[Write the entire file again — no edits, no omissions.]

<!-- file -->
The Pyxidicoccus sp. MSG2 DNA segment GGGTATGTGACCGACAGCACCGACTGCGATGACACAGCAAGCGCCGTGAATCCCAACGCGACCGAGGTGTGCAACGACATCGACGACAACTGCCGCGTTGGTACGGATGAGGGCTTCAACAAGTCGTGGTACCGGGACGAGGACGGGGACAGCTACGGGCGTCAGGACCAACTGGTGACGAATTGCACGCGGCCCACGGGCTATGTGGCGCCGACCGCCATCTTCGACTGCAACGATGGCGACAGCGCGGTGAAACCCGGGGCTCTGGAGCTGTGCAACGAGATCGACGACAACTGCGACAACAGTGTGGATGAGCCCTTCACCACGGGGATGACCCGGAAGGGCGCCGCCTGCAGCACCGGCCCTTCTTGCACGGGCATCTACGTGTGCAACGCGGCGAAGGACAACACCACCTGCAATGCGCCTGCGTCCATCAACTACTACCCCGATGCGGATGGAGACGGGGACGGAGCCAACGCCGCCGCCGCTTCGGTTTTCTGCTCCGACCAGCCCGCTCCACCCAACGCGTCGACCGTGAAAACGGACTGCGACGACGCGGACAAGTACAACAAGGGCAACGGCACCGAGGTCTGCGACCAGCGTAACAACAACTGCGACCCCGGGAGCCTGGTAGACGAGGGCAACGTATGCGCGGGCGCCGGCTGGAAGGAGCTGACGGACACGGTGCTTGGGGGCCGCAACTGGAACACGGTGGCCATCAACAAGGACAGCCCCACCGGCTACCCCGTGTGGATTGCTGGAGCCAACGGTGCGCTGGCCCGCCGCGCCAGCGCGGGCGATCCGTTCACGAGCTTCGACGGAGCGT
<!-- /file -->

The Pyxidicoccus sp. MSG2 DNA segment GGGTATGTGACCGACAGCACCGACTGCGATGACACAGCAAGCGCCGTGAATCCCAACGCGACCGAGGTGTGCAACGACATCGACGACAACTGCCGCGTTGGTACGGATGAGGGCTTCAACAAGTCGTGGTACCGGGACGAGGACGGGGACAGCTACGGGCGTCAGGACCAACTGGTGACGAATTGCACGCGGCCCACGGGCTATGTGGCGCCGACCGCCATCTTCGACTGCAACGATGGCGACAGCGCGGTGAAACCCGGGGCTCTGGAGCTGTGCAACGAGATCGACGACAACTGCGACAACAGTGTGGATGAGCCCTTCACCACGGGGATGACCCGGAAGGGCGCCGCCTGCAGCACCGGCCCTTCTTGCACGGGCATCTACGTGTGCAACGCGGCGAAGGACAACACCACCTGCAATGCGCCTGCGTCCATCAACTACTACCCCGATGCGGATGGAGACGGGGACGGAGCCAACGCCGCCGCCGCTTCGGTTTTCTGCTCCGACCAGCCCGCTCCACCCAACGCGTCGACCGTGAAAACGGACTGCGACGACGCGGACAAGTACAACAAGGGCAACGGCACCGAGGTCTGCGACCAGCGTAACAACAACTGCGACCCCGGGAGCCTGGTAGACGAGGGCAACGTATGCGCGGGCGCCGGCTGGAAGGAGCTGACGGACACGGTGCTTGGGGGCCGCAACTGGAACACGGTGGCCATCAACAAGGACAGCCCCACCGGCTACCCCGTGTGGATTGCTGGAGCCAACGGTGCGCTGGCCCGCCGCGCCAGCGCGGGCGATCCGTTCACGAGCTTCGACGGAGCGT